The sport and screen celebrity fled a murder charge while the whole world watched four years ago.

The bloody crime-scene snapshots…squeezing on that glove… the Bruno Magli shoes…. Of all the images branded on our collective consciousness by the two-year-long American epic that was the O.J. murder case, the most resonant is still the first: a white Bronco leading Los Angeles police on a slow-motion chase as Orenthal James Simpson fought the urge to blow his brains out.

On the evening of June 17, 1994, all the major networks and most local stations cut away from regularly scheduled programs for live coverage of the personal meltdown of a previously congenial public figure, now suspected of murder. Five days before, Simpson’s ex-wife Nicole, 35, and her friend Ron Goldman, 25, had been found stabbed to death outside Nicole’s L.A. condominium. The 46-year-old Simpson, the police department’s only suspect, had agreed to turn himself in that day at 11 a.m. When he still hadn’t shown up by two in the afternoon, LAPD commander David Gascon announced, ”Mr. Simpson has not appeared, and we will find him.”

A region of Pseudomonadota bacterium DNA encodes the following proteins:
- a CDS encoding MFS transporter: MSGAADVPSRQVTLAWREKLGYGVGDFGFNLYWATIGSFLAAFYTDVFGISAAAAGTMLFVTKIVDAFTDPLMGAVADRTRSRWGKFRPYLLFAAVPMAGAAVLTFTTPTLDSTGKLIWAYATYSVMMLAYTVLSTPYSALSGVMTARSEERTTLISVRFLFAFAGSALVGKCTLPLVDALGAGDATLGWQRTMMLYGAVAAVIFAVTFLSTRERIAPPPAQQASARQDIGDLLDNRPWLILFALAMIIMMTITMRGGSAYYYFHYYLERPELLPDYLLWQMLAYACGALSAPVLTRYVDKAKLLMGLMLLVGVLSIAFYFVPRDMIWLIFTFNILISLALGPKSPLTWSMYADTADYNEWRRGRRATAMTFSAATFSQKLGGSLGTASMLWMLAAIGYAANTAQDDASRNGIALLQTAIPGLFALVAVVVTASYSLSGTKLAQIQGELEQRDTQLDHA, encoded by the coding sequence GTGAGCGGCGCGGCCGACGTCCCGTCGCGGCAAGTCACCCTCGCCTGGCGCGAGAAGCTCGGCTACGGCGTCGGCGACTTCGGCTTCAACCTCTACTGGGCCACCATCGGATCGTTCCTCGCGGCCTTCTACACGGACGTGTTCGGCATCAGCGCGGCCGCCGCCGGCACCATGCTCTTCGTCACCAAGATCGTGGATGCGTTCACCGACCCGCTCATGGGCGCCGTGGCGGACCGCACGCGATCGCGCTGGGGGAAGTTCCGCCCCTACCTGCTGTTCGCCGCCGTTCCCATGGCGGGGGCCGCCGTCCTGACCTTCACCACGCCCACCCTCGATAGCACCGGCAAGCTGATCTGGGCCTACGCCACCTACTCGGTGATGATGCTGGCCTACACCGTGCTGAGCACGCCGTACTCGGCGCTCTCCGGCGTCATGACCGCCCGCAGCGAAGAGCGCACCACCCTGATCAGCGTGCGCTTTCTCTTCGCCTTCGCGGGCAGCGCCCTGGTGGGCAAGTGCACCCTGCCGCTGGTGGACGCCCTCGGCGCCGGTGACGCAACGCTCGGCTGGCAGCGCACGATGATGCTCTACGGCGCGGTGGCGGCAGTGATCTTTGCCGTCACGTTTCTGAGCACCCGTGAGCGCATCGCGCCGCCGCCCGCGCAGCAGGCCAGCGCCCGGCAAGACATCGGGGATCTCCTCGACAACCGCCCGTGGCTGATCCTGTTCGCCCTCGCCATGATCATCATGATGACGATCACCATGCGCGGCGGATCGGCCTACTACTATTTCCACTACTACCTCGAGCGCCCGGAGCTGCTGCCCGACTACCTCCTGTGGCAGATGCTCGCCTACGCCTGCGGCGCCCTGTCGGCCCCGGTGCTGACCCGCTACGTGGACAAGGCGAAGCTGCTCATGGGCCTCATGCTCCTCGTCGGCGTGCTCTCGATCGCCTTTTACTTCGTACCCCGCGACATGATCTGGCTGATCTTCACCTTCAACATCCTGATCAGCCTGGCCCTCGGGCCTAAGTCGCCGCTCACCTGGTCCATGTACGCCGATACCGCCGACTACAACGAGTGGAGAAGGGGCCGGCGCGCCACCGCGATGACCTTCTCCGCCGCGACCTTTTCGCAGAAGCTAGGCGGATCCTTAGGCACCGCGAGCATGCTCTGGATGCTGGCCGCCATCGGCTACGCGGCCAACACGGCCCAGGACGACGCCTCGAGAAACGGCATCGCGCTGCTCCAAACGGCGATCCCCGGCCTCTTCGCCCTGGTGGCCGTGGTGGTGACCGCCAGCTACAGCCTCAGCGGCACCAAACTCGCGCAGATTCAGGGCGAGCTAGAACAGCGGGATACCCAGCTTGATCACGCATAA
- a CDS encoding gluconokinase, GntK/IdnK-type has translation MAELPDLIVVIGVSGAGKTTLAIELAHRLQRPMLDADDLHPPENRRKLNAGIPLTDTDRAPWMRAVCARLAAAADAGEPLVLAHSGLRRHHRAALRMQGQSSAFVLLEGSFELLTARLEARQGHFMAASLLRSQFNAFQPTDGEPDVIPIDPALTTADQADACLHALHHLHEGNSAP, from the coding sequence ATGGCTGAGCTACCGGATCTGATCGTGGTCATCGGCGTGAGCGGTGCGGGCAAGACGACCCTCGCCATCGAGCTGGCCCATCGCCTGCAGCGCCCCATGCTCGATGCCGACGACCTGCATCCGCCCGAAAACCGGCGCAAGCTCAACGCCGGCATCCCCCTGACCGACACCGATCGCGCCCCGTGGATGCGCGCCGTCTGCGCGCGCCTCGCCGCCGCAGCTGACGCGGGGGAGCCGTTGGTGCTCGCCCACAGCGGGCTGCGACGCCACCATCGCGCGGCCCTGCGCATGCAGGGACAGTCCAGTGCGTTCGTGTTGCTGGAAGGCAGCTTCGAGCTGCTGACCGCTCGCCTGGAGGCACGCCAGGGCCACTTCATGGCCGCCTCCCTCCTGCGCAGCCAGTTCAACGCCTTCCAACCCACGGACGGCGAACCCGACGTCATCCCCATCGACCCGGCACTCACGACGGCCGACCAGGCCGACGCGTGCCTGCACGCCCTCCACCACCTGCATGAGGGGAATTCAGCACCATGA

Police traced Simpson to Orange County, near the cemetery where Nicole was buried, and the chase began. With longtime friend and NFL colleague Al Cowlings at the wheel, Simpson rode for more than two hours in the Bronco’s backseat, holding a revolver to his head with one hand and clutching a picture of his family in the other. Along the winding, 60-mile route, freeway traffic came to a halt as thousands of fans stood on overpasses, along city streets, or even on the highway itself. Some yelled, ”Go, Juice, go.” Many waved and blew him kisses.

”As police pursuits go, it was the most boring ever — and yet the most fascinating,” says TV producer Bob Tur, then a KCBS-TV helicopter reporter who was among the first to track Simpson. ”He was destroying himself.”

With the help of his multimillion dollar Dream Team of attorneys, Simpson was acquitted of the murder charges after a nine-month trial and just two hours of jury deliberations; a year later, however, he was found liable for $33.5 million in damages in a wrongful-death suit brought by the victims’ families. After that verdict, Ron Goldman’s father, Fred, offered to waive his share if Simpson would simply confess to the killings. Simpson refused.